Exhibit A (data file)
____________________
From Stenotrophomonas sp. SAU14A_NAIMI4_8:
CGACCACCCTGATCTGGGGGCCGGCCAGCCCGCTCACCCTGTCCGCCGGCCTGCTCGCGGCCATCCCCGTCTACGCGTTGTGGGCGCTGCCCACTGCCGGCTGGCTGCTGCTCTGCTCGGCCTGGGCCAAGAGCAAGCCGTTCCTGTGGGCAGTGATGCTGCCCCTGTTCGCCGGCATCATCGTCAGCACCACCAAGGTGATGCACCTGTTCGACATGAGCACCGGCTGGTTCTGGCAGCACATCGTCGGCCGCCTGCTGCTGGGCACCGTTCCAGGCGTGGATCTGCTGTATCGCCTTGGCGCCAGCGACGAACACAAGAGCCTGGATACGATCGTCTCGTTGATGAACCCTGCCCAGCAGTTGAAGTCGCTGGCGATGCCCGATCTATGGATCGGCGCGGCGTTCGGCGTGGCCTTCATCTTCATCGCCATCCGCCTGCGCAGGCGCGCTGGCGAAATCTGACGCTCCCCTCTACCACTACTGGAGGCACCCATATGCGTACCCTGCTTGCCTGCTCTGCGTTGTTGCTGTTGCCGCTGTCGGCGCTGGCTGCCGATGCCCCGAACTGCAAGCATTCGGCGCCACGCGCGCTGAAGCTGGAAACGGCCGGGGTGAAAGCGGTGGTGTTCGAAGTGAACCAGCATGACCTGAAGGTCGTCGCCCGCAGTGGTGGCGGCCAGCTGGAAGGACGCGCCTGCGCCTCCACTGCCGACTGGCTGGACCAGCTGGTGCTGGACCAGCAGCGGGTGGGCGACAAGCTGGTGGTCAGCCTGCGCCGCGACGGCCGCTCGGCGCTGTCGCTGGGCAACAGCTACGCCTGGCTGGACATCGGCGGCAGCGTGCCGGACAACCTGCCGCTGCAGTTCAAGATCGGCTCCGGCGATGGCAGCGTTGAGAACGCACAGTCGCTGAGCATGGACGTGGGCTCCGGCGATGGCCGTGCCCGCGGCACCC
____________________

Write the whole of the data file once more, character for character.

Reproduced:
From Stenotrophomonas sp. SAU14A_NAIMI4_8:
CGACCACCCTGATCTGGGGGCCGGCCAGCCCGCTCACCCTGTCCGCCGGCCTGCTCGCGGCCATCCCCGTCTACGCGTTGTGGGCGCTGCCCACTGCCGGCTGGCTGCTGCTCTGCTCGGCCTGGGCCAAGAGCAAGCCGTTCCTGTGGGCAGTGATGCTGCCCCTGTTCGCCGGCATCATCGTCAGCACCACCAAGGTGATGCACCTGTTCGACATGAGCACCGGCTGGTTCTGGCAGCACATCGTCGGCCGCCTGCTGCTGGGCACCGTTCCAGGCGTGGATCTGCTGTATCGCCTTGGCGCCAGCGACGAACACAAGAGCCTGGATACGATCGTCTCGTTGATGAACCCTGCCCAGCAGTTGAAGTCGCTGGCGATGCCCGATCTATGGATCGGCGCGGCGTTCGGCGTGGCCTTCATCTTCATCGCCATCCGCCTGCGCAGGCGCGCTGGCGAAATCTGACGCTCCCCTCTACCACTACTGGAGGCACCCATATGCGTACCCTGCTTGCCTGCTCTGCGTTGTTGCTGTTGCCGCTGTCGGCGCTGGCTGCCGATGCCCCGAACTGCAAGCATTCGGCGCCACGCGCGCTGAAGCTGGAAACGGCCGGGGTGAAAGCGGTGGTGTTCGAAGTGAACCAGCATGACCTGAAGGTCGTCGCCCGCAGTGGTGGCGGCCAGCTGGAAGGACGCGCCTGCGCCTCCACTGCCGACTGGCTGGACCAGCTGGTGCTGGACCAGCAGCGGGTGGGCGACAAGCTGGTGGTCAGCCTGCGCCGCGACGGCCGCTCGGCGCTGTCGCTGGGCAACAGCTACGCCTGGCTGGACATCGGCGGCAGCGTGCCGGACAACCTGCCGCTGCAGTTCAAGATCGGCTCCGGCGATGGCAGCGTTGAGAACGCACAGTCGCTGAGCATGGACGTGGGCTCCGGCGATGGCCGTGCCCGCGGCACCC